For the past few weeks, we’ve been taking a close look at the reversal rates before the Illinois Supreme Court, dividing the data by areas of law and whether the defendant or plaintiff prevailed in the lower court. Today, we conclude our review of the civil docket by asking how reversal rates have differed, area by area, according to which side won below.
We report the data in Table 318 below. For the leading area of law – tort – the Court reversed 71.88% of plaintiff wins from the Appellate Court, but only one third of defense wins. The Court reversed 65% of plaintiff wins in civil procedure cases, but only 46.67% of defense wins. In government and administrative law cases, the pattern was similar – the Court reversed 61.54% of plaintiff wins from the Appellate Court, but only one in four defense wins. Domestic relations cases were a bit different, as the Court reversed 54.55% of plaintiff wins, but three-quarters of defendant wins. The Court’s historically cautious approach to constitutional law claims was reflected in the data as the Court reversed two-thirds of plaintiff wins from below, but only 14.29% of defense wins. The Court reversed half of plaintiff wins in public employee pension cases, but all of the defense wins. Tax, one of the few areas of the law where the Court mostly took defense wins from the Appellate Court, followed the same pattern with respect to reversal rates, as none of the plaintiff wins were reversed, but 57.14% of defense wins were. Election law was similar – half of plaintiff wins were reversed, but 80% of defense wins were. In employment law, the Court reversed all of the plaintiff wins, but two-thirds of the defense wins as well. Interestingly, the Court reversed only one-third of employee wins in workers’ compensation cases, but all of the employer wins.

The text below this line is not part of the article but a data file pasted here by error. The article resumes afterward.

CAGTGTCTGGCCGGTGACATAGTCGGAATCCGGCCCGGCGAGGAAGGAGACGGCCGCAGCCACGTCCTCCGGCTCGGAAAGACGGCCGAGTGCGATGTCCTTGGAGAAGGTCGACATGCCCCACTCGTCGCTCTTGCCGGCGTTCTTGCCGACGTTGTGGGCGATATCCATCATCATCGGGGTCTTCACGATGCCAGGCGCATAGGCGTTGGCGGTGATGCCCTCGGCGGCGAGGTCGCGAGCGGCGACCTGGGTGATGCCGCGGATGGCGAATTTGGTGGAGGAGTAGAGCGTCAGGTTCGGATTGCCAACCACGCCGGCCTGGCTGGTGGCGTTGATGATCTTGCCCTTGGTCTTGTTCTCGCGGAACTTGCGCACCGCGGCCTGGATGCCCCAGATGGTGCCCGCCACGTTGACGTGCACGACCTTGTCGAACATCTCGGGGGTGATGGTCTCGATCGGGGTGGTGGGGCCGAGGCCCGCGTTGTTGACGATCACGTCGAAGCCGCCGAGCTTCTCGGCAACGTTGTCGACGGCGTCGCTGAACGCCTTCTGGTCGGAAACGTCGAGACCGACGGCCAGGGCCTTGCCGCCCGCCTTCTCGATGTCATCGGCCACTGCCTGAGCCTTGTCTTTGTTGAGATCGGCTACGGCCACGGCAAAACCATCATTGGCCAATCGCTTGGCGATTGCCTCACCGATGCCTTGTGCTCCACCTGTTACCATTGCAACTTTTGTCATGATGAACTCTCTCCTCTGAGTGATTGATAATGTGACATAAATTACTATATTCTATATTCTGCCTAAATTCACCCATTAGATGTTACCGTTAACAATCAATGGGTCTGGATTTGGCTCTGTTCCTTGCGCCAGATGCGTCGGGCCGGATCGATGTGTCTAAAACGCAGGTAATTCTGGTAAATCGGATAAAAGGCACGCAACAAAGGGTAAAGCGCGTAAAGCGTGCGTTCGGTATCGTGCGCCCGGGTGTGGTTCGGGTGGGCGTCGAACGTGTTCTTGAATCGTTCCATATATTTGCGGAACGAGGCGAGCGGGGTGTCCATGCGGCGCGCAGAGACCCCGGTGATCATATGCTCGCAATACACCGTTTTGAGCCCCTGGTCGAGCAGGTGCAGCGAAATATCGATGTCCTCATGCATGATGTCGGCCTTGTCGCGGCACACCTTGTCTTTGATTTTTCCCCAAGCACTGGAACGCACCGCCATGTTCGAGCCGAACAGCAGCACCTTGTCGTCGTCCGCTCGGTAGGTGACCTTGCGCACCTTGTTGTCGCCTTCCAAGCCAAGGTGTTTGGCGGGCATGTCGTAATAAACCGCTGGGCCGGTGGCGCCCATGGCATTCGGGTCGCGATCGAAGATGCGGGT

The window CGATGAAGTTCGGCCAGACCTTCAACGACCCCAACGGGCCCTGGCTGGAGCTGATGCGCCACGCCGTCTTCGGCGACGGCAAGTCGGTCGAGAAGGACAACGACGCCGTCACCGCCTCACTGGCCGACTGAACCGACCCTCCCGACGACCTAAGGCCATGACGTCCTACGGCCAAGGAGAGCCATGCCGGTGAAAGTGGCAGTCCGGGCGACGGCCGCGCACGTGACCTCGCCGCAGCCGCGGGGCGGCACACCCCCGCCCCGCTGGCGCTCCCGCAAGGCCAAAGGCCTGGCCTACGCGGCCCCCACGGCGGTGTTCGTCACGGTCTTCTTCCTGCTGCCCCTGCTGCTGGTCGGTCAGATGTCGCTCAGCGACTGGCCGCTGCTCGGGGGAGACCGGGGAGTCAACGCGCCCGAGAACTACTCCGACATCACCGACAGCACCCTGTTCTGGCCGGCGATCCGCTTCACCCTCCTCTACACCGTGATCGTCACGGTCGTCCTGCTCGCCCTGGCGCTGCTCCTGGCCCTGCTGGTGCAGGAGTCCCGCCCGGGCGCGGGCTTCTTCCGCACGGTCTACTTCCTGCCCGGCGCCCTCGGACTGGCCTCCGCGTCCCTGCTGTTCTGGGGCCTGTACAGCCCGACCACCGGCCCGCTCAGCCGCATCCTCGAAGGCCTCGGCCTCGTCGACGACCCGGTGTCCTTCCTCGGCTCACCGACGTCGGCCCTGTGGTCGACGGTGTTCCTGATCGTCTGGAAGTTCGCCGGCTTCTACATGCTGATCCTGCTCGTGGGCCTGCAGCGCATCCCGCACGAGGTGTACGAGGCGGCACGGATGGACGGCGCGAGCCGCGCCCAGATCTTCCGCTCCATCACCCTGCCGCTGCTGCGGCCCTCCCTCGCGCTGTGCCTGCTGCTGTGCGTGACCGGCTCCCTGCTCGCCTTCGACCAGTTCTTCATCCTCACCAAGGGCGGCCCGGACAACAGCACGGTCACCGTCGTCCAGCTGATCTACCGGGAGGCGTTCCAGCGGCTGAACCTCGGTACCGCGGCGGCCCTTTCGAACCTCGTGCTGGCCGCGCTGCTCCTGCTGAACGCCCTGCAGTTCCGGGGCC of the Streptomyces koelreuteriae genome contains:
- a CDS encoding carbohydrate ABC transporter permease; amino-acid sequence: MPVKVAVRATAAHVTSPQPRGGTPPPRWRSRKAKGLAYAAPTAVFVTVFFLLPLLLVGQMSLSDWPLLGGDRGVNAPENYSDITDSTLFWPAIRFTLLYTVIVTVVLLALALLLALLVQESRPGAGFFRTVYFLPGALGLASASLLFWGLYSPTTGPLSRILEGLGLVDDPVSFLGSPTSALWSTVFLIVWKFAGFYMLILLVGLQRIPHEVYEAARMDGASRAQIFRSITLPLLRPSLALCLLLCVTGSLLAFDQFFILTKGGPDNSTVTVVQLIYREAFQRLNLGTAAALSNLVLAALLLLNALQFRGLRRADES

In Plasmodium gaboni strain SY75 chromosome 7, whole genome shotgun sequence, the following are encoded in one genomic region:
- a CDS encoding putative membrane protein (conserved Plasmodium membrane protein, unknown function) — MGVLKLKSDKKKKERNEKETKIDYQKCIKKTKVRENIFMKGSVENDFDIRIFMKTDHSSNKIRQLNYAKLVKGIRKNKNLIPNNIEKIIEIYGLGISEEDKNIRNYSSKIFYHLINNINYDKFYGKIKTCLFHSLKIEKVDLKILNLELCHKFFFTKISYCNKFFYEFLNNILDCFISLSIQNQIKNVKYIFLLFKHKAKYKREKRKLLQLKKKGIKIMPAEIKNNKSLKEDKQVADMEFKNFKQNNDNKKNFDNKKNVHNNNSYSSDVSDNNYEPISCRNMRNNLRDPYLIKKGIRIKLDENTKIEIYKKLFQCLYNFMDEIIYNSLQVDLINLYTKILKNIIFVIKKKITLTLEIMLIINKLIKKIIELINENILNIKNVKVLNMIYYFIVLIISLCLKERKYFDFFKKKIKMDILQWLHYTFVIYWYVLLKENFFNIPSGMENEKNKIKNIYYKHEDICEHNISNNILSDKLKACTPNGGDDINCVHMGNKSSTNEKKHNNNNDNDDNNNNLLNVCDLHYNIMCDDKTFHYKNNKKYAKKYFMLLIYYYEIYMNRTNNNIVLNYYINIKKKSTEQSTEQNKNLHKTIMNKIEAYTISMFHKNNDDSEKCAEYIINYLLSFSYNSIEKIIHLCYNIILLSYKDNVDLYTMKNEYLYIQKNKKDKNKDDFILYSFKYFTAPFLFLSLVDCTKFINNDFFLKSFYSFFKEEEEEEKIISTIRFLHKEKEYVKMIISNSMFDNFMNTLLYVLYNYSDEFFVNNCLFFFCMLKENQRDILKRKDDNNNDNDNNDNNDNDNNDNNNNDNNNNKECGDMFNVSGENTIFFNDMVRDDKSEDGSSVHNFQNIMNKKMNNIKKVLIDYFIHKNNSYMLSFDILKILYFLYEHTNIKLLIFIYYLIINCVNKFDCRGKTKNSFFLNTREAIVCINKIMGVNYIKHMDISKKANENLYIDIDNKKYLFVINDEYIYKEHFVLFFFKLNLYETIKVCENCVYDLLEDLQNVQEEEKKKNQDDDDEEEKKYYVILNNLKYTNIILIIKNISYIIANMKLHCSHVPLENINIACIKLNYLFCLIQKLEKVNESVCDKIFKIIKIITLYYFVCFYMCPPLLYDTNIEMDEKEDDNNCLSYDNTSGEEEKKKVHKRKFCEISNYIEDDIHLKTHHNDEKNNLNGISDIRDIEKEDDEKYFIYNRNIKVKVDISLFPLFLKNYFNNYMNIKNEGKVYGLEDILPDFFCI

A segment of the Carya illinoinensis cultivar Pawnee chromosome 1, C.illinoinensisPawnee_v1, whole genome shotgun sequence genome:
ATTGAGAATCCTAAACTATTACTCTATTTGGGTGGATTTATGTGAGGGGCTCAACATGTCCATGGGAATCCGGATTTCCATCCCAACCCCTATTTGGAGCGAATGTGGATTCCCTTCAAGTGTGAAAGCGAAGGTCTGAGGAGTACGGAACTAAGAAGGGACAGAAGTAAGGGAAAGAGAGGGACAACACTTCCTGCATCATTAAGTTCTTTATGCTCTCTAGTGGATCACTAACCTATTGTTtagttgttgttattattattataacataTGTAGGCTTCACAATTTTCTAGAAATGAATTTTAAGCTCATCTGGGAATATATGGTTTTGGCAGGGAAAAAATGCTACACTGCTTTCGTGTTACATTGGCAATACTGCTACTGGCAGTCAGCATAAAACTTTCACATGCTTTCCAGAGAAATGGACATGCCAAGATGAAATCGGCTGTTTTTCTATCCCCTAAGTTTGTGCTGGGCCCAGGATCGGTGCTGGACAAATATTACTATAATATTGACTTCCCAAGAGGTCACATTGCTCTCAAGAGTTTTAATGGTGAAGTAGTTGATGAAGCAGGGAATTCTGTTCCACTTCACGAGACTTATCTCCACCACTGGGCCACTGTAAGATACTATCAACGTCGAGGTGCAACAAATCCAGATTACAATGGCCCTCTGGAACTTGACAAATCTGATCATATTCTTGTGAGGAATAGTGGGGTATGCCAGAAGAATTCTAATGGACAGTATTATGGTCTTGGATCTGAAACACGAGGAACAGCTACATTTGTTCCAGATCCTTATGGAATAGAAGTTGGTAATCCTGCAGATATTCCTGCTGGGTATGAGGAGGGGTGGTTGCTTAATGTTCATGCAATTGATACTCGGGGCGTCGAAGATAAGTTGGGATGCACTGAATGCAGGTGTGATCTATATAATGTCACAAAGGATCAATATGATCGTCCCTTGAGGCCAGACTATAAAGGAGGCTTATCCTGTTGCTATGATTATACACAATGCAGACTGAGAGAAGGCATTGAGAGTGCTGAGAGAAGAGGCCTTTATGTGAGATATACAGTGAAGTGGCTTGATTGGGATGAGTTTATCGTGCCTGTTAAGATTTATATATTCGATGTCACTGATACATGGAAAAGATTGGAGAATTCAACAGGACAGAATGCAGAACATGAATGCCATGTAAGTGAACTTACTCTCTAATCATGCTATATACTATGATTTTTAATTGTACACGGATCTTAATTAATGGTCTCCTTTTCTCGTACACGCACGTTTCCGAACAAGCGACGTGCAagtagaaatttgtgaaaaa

Join us back here next Tuesday as we turn to the criminal docket between 2010 and 2015.
Image courtesy of Flickr by Monochrome (no changes).